For our armed forces, the Veterans' Commissioner is in place. You have an advocate to stand up for you and ensure your voice is heard at the heart of government.
Of course as with highs there were lows along the way.
The three years without devolution caused untold harm to our public services and the RHI Inquiry was a difficult period. The Protocol being foisted upon Northern Ireland against the will of unionists has served to destabilise Northern Ireland in more recent times.
Whilst there is still a job of work to do, I am proud that there is a young generation of Democratic Unionists getting involved in politics and trying to shape Northern Ireland for the better.
Over the last twelve months, I have been holding online meetings every week with young people mainly from working class communities and encouraging them especially the young women to get involved.
I echo that encouragement today. Politics and debate is the only path to effect change in society. You will and can be the MPs, MLAs and Councillors of tomorrow.
My election as leader of the Democratic Unionist Party broke a glass ceiling and I am glad inspired other women to enter politics and spurred them on to take up elected office.
I understand the misogynistic criticisms that female public figures have to take and sadly it's the same for all women in public life.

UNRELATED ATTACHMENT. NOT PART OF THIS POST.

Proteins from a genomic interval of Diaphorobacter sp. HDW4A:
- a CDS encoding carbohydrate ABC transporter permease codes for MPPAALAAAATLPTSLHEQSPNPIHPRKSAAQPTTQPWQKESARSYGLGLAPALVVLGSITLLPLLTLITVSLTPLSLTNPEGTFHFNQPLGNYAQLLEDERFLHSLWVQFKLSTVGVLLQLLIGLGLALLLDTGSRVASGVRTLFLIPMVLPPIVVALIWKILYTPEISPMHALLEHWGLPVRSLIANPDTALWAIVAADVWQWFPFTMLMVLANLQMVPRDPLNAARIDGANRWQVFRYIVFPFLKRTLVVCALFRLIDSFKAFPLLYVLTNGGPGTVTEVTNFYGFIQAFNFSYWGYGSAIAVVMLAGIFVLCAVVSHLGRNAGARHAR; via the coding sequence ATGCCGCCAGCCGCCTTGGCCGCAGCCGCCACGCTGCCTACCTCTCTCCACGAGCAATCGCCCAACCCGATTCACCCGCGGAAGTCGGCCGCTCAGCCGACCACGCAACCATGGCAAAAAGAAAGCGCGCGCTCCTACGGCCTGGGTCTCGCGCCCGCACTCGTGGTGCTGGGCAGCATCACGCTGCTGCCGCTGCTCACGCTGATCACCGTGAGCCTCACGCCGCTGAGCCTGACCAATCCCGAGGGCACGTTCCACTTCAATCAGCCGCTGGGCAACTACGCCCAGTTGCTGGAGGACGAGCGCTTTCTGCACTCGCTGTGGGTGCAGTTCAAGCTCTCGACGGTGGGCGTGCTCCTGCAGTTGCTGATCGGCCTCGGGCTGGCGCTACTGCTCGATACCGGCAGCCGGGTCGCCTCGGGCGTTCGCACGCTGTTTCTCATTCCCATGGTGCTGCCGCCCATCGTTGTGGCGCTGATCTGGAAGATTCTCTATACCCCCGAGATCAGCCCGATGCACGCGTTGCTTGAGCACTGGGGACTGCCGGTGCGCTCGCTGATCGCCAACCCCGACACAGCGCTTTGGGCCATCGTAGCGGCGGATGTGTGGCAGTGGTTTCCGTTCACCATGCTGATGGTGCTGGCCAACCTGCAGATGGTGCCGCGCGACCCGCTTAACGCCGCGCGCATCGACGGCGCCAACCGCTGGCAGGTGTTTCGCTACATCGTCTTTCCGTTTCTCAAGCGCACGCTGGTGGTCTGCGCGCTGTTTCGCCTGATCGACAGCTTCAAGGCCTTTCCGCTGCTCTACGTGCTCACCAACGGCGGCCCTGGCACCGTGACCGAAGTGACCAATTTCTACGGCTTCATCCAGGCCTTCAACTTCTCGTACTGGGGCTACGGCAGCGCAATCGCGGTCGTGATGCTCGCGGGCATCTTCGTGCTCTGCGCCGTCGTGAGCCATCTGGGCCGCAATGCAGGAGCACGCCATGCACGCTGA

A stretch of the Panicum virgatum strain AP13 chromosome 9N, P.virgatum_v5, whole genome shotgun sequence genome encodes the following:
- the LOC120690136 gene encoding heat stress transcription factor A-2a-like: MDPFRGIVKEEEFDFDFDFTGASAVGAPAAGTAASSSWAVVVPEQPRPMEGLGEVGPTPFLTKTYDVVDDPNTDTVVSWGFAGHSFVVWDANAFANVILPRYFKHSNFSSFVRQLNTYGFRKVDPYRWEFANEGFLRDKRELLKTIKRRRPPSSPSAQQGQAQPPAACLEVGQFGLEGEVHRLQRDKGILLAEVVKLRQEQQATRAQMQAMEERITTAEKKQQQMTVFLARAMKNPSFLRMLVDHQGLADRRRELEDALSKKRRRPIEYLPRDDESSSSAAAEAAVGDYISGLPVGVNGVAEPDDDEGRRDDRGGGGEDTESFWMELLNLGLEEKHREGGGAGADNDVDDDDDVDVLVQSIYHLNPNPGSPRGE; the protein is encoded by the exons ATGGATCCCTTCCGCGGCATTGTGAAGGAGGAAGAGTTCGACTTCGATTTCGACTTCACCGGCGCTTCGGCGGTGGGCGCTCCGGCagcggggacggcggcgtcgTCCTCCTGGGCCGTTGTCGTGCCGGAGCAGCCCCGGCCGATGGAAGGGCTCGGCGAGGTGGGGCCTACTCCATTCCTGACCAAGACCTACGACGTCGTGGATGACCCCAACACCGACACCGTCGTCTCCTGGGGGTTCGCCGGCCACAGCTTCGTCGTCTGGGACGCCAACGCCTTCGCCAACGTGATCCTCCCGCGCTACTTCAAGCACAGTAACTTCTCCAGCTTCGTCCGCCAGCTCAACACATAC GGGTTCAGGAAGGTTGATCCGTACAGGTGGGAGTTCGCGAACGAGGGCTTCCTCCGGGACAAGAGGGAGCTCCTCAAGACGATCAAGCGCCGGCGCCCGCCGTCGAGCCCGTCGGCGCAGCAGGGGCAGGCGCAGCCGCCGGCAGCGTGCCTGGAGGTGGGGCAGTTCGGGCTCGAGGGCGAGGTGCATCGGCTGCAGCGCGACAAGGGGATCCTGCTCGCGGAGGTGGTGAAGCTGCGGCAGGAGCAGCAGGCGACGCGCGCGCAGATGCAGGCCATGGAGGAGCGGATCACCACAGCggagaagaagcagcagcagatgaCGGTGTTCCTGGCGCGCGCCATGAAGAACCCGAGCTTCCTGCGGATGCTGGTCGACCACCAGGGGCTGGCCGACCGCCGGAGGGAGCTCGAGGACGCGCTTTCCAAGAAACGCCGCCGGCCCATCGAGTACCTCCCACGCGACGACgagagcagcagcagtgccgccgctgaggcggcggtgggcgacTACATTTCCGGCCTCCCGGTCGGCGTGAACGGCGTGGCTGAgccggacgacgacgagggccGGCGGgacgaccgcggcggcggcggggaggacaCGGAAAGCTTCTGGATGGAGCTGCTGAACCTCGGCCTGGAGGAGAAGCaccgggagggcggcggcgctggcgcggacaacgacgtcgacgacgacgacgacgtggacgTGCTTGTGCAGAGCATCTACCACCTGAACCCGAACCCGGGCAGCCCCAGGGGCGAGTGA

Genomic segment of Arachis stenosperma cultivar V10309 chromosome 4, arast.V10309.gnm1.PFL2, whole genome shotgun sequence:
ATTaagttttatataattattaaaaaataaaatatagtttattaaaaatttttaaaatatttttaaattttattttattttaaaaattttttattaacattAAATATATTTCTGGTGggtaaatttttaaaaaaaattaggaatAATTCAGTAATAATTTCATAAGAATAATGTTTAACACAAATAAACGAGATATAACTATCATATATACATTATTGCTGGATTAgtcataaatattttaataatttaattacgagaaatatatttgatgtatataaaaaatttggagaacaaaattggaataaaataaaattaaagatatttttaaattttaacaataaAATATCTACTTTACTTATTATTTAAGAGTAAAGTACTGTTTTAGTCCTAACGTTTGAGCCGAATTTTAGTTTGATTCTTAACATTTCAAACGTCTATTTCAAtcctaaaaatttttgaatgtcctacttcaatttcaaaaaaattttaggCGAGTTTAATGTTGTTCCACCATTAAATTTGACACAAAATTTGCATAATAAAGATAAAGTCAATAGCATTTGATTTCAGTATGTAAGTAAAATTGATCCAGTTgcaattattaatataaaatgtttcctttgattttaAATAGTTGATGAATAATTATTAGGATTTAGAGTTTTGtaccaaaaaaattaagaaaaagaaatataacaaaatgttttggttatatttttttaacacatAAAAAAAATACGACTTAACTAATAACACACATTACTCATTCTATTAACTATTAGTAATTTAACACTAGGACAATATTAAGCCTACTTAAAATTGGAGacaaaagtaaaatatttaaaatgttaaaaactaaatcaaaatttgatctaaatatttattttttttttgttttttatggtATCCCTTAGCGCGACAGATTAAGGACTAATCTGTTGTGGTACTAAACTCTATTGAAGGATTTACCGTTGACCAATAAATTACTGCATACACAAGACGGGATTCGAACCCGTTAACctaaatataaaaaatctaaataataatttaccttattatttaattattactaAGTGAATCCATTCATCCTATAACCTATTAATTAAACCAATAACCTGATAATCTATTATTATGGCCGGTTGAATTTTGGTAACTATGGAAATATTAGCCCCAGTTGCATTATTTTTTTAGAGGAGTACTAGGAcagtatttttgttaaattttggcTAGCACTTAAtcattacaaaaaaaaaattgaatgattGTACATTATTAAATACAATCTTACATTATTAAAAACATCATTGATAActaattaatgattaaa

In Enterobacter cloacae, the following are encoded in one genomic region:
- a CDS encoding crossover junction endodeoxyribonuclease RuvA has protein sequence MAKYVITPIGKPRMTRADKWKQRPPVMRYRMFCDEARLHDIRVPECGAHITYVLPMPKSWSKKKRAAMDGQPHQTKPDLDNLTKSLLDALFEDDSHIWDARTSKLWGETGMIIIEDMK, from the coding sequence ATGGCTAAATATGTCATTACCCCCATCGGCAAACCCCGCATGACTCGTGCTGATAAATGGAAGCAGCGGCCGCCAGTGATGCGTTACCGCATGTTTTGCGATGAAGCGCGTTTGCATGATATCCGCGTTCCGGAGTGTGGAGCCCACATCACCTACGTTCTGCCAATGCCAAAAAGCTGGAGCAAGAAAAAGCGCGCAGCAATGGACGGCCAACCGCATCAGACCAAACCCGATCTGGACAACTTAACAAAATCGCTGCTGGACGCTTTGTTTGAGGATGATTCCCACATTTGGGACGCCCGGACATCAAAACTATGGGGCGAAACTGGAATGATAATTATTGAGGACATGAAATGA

I want to encourage you to keep going and don't let the online lynch mobs get you down.
To the hundreds of Party supporters who have been in touch over the last few days, I say a sincere thank you for the opportunities to serve you and the support you have given me. For almost five and a half years I have been incredibly humbled to have the opportunity to lead the Democratic Unionist Party.
I have sought to lead the Party and Northern Ireland away from division and towards a better path.
There are people in Northern Ireland with a British identity, others are Irish, others are Northern Irish, others are a mixture of all three and some are new and emerging. We must all learn to be generous to each other, live together and share this wonderful country.
The future of unionism and Northern Ireland will not be found in division, it will only be found in sharing this place we all are privileged to call home.